poorly understood over the Arctic ( Curry et al. 1996 ; Shupe and Intrieri 2004 ; Walsh et al. 2009 ). Reanalysis datasets are convenient tools for studying Arctic cloud and radiation interactions, especially in data-sparse regions where in situ observations are difficult to obtain on account of the unique and extreme environments ( Walsh et al. 2009 ). Specifically, a reanalysis combines an unchanging data assimilation scheme and model results with all available observations into a spatially

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Mark Aaron Chan and Josefino C. Comiso

, due to strong surface clutter, CPR sensitivities within 1 km above the surface are limited, to the extent that backscatters from the lowest 500 m do not provide useful data. c. CALIOP CALIOP is an active sensor onboard Cloud–Aerosol Lidar and Infrared Pathfinder Satellite Observations ( CALIPSO ) that trails CloudSat by approximately 15 s. It is a near-nadir-viewing, polarization-sensitive, elastic backscatter lidar that uses a pumped neodymium-doped yttrium aluminum garnet (Nd:YAG) laser

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Liping Deng, Sally A. McFarlane, and Julia E. Flaherty

from the Millimeter Wavelength Cloud Radar (MMCR) and micropulse lidar (MPL). Clutter-screened reflectivity from the 35-GHz MMCR (at 90 m, 10-s resolution) and attenuated backscatter from the 532-nm MPL (30 m, 30-s resolution) are averaged to a common temporal (120 s) and vertical (~30 m) grid. A cloud is identified from the radar as any point with reflectivity >−50 dB Z , which may also include precipitation. A cloud is identified from the lidar using the algorithms of Comstock and Sassen (2001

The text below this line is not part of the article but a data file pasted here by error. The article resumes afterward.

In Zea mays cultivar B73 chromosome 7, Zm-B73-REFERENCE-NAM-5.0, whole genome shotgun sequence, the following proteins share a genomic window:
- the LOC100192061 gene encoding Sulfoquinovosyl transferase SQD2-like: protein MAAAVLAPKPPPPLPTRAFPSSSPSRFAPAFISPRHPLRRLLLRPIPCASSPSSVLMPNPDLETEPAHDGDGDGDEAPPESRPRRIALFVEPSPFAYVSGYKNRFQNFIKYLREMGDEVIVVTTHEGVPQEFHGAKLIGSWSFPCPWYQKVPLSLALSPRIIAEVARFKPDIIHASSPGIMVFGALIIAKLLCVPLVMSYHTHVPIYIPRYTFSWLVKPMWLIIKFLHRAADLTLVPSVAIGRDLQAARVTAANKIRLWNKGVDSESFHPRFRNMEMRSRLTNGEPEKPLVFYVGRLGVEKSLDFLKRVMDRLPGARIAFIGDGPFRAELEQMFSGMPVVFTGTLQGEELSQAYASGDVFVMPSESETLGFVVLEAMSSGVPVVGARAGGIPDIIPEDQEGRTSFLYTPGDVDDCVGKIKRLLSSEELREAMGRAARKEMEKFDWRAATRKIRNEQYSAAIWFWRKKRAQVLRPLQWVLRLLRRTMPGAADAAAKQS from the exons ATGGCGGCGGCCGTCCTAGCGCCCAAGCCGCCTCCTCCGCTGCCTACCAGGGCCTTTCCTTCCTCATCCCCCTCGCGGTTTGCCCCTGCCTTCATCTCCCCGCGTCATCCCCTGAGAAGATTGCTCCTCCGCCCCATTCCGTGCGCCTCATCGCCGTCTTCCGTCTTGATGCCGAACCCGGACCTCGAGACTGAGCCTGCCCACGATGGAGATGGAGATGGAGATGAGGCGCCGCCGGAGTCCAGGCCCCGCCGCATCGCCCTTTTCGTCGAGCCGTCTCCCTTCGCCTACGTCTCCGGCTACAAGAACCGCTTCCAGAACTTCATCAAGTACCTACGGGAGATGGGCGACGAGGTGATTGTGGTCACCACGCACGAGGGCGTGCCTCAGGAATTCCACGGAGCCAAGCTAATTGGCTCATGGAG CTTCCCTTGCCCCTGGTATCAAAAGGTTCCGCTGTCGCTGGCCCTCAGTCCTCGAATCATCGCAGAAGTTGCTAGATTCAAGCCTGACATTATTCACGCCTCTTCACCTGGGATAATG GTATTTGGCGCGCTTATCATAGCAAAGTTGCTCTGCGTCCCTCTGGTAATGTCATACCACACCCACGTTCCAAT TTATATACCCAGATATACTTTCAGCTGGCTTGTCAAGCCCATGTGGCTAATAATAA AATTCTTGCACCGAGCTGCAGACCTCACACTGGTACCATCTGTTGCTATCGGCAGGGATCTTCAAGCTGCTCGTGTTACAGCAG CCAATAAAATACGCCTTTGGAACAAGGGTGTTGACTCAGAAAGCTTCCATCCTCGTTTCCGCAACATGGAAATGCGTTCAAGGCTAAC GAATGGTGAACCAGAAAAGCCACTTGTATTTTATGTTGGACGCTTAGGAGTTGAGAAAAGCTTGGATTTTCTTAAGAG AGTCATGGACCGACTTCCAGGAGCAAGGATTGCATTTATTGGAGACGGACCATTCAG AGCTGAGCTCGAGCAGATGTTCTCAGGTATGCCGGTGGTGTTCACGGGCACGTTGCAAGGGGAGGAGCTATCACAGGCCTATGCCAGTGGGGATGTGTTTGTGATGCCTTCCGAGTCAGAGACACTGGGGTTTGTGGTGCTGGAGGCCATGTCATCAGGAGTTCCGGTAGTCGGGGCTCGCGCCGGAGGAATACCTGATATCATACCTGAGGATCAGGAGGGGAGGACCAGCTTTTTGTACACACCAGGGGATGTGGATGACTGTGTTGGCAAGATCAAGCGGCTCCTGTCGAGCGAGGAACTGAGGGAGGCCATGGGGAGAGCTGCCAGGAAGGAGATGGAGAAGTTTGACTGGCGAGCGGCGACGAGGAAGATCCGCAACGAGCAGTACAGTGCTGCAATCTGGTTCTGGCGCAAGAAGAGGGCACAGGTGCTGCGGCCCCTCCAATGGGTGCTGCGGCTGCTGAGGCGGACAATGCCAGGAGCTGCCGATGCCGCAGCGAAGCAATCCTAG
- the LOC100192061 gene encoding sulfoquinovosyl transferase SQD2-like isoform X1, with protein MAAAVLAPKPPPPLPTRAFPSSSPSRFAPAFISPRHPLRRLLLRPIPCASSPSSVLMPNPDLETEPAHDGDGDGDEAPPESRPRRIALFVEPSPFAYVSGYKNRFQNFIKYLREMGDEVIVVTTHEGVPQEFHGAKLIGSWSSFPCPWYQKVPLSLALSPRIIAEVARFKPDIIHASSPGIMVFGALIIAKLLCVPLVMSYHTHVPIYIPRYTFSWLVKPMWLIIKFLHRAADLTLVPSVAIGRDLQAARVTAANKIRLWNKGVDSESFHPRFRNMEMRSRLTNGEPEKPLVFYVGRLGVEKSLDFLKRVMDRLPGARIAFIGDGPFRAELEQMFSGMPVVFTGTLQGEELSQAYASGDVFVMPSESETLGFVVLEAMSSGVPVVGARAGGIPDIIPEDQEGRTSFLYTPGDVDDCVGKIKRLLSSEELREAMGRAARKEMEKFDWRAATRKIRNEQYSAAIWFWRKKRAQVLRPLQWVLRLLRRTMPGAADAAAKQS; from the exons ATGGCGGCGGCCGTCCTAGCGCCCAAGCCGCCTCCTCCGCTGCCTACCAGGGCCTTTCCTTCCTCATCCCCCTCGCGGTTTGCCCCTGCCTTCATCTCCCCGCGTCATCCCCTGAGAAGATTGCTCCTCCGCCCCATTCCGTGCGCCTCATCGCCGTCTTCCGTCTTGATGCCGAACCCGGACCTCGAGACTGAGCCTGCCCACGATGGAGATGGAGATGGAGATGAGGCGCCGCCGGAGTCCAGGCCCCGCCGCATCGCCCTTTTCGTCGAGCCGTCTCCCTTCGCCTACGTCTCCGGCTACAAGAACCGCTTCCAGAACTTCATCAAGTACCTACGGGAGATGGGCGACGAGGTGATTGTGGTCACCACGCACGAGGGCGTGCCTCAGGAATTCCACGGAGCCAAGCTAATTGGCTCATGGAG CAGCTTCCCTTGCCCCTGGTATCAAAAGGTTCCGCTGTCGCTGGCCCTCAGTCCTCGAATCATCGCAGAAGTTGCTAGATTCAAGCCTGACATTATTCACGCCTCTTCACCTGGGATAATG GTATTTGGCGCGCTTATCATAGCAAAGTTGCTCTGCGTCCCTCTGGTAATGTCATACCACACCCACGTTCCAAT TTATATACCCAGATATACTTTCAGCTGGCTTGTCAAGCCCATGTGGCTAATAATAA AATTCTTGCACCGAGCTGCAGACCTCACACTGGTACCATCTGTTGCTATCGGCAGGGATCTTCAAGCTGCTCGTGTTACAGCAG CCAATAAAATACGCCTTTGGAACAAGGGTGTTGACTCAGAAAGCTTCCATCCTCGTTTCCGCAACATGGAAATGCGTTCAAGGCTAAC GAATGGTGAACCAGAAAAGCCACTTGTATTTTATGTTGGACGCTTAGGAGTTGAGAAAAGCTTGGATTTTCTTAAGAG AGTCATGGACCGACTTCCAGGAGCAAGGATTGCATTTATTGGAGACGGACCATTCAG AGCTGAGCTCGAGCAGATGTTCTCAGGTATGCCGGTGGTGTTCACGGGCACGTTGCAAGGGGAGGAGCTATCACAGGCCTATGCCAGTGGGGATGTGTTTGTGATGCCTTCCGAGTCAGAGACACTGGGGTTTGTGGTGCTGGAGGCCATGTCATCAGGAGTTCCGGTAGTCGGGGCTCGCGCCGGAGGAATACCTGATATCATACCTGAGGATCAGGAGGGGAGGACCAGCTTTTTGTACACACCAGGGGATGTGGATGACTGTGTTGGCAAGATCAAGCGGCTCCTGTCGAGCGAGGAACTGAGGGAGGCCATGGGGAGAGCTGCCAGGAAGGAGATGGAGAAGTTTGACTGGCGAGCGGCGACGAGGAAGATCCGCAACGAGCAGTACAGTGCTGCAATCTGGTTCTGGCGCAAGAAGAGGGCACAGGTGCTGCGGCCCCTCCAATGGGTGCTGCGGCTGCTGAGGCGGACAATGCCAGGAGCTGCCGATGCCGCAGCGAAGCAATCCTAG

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Xiaoyan Wang and Kaicun Wang

mandatory radiosonde measurements of the World Meteorological Organization (WMO) are performed at 0000 and 1200 UTC, but a small number of soundings are obtained at other coordinated universal times (UTCs). It is difficult to derive the diurnal variation of boundary layer development based on twice-daily observations at each station. In this study, we used data from the two most frequent observation times at each station and calculated the long-term annual or seasonal frequency of occurrence of the SBL